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Nedarim, 3

NEDARIM 2,3,4,5 - dedicated by Uri Wolfson and Naftali Wilk in honor of Rav Mordechai Rabin of Har Nof, a true beacon of Torah and Chesed.


QUESTION: The Gemara explains that the Isur of Bal Te'acher applies to Nezirus in a case where a person says, "I will not leave the world before I become a Nazir."

Why is that a case of Bal Te'acher of Nezirus? The person did not yet become a Nazir, for he only promised to make himself a Nazir at a later time, and the reason he is obligated to make himself a Nazir is apparently because his statement was a Shevu'ah or a Neder Mitzvah (that is, one who accepts upon himself to perform a voluntary Mitzvah in the future is bound to keep his word; see Ran 8a, DH v'ha'Lo). The *Nezirus* itself, though, does not obligate him to become a Nazir, so how can this be called Bal Te'acher of *Nezirus*? If anything, it should be Bal Te'acher of Neder!

In addition, why does the Gemara give this complex case of Nezirus? It should have given a simple case where a person says merely, "I accept upon myself to make myself a Nazir at a later date," and if he delays becoming a Nazir he transgresses Bal Te'acher (TOSFOS in the name of RABEINU YOSEF)!


(a) In his first answer, TOSFOS seems to learn that it is true that what obligates the person to become a Nazir is simply a Neder Mitzvah. Nevertheless, it is called "Bal Te'acher" of *Nezirus* because his Neder Mitzvah is a Neder to perform the Mitzvah of Nezirus. The Gemara might be teaching that Nezirus is indeed considered a Mitzvah such that a resolution to become a Nazir is binding.

Regarding the second question, Tosfos writes that the Gemara indeed means to give the simple case. When the person says, "I will not leave the world before I become a Nazir," he means that "I accept upon myself to make myself a Nazir at some point in my life," which is the simple case of accepting upon oneself to become a Nazir. The reason why the Gemara mentions that he specifies that he will become a Nazir *during his lifetime* is in order to show clearly that the person is not leaving Nezirus as an option, but that he is obligating himself to accept Nezirus.

(b) In his second answer, TOSFOS implies that the statement that the person makes of "I will not leave the world before I become a Nazir" is the actual Kabalah, acceptance, of Nezirus, but nevertheless he is not yet required to actually observe the laws of Nezirus. Normally, after one has accepted upon himself Nezirus he must immediately observe the laws of Nezirus for thirty consecutive days. In the case of our Gemara, though, since he specified that he will practice the Nezirus any time before he dies, he may choose to practice the Nezirus that he has accepted upon himself any thirty consecutive days of his life. When he chooses to observe his Nezirus, he does not have to accept it upon himself again by saying "I hereby accept to become a Nazir," because the statement that he already made was the acceptance of the Nezirus. If so, when he delays practicing the laws of Nezirus, it is indeed Bal Te'acher of Nezirus. This also seems to be the intention of the RAN.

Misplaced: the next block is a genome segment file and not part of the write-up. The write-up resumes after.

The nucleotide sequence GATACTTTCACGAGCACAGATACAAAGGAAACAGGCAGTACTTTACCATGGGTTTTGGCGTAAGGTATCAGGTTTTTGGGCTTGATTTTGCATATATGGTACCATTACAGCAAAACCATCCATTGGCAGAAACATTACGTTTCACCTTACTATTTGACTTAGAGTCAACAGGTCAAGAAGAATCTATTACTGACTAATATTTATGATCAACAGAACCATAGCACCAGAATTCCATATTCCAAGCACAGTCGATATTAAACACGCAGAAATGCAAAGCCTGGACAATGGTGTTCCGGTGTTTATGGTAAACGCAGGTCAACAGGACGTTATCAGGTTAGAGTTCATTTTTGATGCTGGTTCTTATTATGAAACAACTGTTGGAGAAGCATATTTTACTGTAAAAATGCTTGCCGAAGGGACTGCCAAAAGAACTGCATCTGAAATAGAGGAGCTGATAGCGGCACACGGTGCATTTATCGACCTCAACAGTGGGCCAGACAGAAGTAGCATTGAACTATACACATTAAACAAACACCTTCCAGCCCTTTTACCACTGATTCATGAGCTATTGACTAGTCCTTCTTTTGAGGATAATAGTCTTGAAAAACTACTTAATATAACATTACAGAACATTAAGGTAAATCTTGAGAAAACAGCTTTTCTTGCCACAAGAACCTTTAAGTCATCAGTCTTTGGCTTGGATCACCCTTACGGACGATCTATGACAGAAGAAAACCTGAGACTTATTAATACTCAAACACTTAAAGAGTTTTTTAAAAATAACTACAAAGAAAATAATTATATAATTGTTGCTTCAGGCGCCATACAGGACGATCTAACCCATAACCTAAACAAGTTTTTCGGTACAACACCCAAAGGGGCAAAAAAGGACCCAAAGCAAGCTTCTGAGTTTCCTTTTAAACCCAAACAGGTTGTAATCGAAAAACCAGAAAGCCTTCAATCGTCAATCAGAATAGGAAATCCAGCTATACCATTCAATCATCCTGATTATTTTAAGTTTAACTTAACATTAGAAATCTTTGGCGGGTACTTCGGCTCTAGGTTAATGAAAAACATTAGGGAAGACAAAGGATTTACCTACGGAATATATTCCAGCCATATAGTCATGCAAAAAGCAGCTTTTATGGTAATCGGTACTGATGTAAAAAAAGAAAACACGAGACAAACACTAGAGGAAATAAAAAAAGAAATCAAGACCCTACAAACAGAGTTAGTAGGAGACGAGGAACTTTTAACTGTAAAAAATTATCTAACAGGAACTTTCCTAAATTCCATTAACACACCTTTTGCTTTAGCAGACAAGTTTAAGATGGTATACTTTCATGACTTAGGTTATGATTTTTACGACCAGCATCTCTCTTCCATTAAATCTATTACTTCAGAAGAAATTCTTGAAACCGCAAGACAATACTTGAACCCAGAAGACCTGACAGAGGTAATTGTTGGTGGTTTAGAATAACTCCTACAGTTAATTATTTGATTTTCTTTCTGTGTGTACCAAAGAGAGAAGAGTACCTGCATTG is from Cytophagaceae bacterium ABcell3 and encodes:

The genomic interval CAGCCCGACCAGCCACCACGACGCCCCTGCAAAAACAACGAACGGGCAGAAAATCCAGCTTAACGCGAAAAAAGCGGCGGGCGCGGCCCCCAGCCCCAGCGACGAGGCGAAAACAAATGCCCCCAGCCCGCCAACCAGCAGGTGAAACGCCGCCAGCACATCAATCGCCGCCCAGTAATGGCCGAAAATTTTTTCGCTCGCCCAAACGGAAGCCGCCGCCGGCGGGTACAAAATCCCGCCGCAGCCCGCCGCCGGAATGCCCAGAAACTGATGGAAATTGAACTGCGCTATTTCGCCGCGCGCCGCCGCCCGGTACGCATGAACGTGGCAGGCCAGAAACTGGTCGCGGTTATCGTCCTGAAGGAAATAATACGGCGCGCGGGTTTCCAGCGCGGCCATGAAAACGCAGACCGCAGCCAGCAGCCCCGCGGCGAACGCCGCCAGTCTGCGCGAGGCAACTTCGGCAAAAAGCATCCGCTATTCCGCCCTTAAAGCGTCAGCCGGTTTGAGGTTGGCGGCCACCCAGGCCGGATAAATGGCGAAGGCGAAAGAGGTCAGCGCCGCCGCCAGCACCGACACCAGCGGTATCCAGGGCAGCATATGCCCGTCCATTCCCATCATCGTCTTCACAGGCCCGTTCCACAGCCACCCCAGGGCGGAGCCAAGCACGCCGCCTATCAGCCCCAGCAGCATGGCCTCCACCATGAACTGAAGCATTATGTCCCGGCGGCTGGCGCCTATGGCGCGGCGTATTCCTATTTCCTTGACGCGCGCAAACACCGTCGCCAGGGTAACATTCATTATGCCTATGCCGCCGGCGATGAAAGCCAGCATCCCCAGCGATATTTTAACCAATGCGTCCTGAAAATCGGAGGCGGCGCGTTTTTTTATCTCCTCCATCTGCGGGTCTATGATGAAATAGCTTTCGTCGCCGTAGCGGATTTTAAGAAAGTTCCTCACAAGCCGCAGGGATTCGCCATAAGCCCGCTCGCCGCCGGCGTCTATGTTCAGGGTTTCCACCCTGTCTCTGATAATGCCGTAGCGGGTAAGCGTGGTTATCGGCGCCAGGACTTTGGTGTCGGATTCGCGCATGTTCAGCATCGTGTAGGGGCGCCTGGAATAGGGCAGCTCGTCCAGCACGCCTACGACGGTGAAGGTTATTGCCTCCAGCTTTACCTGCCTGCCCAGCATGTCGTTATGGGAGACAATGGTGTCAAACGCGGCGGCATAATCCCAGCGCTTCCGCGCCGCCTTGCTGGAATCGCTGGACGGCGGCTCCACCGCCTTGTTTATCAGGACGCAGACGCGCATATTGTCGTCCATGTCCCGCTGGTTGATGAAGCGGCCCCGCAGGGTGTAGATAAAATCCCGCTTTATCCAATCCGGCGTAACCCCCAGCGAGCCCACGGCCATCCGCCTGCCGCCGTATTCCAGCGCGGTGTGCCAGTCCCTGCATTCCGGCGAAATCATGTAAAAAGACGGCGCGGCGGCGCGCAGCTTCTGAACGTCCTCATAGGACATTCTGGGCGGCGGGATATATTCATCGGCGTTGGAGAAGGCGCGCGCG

A practical difference between these two approaches would be whether or not Bal Te'acher would apply to a person who says "I accept to become prohibited from eating grapes with a Neder for thirty days, sometime before I die." According to the first approach, he will not have to refrain from eating grapes at all, since he has not yet accepted upon himself not to eat them. Since it is not a Mitzvah to refrain from grapes, there is no reason that he should be bound to accept such a Neder upon himself in the future; he can simply change his mind and not prohibit himself to eat grapes.

On the other hand, according to the Ran, he has already made a Neder to refrain from eating grapes by making such a statement, and therefore he will have to refrain from grapes sometime during his lifetime. As the GILYON HA'SHAS points out, this is indeed the opinion of the Ran later in this Maseches (Daf 63).

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